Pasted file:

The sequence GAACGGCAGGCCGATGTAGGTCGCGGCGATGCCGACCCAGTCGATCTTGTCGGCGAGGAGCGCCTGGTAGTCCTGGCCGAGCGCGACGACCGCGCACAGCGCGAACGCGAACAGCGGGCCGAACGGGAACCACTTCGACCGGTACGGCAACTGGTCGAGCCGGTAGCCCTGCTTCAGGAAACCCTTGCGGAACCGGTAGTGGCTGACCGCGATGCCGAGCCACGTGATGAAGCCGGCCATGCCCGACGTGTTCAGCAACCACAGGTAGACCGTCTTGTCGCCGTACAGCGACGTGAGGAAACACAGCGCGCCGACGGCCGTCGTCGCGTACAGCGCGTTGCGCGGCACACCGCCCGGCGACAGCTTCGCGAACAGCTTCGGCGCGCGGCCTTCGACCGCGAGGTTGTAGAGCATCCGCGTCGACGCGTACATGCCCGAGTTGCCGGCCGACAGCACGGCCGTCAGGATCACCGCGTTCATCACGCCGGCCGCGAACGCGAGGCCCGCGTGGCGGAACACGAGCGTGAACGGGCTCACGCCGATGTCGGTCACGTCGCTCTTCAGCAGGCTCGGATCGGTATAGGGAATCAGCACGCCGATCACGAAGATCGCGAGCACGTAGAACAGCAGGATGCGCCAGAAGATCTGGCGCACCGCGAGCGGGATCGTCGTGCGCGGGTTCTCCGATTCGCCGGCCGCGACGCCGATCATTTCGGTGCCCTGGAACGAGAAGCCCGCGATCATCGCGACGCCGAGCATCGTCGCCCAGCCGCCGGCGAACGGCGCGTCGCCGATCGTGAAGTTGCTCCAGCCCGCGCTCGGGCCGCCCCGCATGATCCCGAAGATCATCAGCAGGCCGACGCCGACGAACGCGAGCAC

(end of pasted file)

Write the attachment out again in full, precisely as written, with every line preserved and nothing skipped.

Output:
The sequence GAACGGCAGGCCGATGTAGGTCGCGGCGATGCCGACCCAGTCGATCTTGTCGGCGAGGAGCGCCTGGTAGTCCTGGCCGAGCGCGACGACCGCGCACAGCGCGAACGCGAACAGCGGGCCGAACGGGAACCACTTCGACCGGTACGGCAACTGGTCGAGCCGGTAGCCCTGCTTCAGGAAACCCTTGCGGAACCGGTAGTGGCTGACCGCGATGCCGAGCCACGTGATGAAGCCGGCCATGCCCGACGTGTTCAGCAACCACAGGTAGACCGTCTTGTCGCCGTACAGCGACGTGAGGAAACACAGCGCGCCGACGGCCGTCGTCGCGTACAGCGCGTTGCGCGGCACACCGCCCGGCGACAGCTTCGCGAACAGCTTCGGCGCGCGGCCTTCGACCGCGAGGTTGTAGAGCATCCGCGTCGACGCGTACATGCCCGAGTTGCCGGCCGACAGCACGGCCGTCAGGATCACCGCGTTCATCACGCCGGCCGCGAACGCGAGGCCCGCGTGGCGGAACACGAGCGTGAACGGGCTCACGCCGATGTCGGTCACGTCGCTCTTCAGCAGGCTCGGATCGGTATAGGGAATCAGCACGCCGATCACGAAGATCGCGAGCACGTAGAACAGCAGGATGCGCCAGAAGATCTGGCGCACCGCGAGCGGGATCGTCGTGCGCGGGTTCTCCGATTCGCCGGCCGCGACGCCGATCATTTCGGTGCCCTGGAACGAGAAGCCCGCGATCATCGCGACGCCGAGCATCGTCGCCCAGCCGCCGGCGAACGGCGCGTCGCCGATCGTGAAGTTGCTCCAGCCCGCGCTCGGGCCGCCCCGCATGATCCCGAAGATCATCAGCAGGCCGACGCCGACGAACGCGAGCAC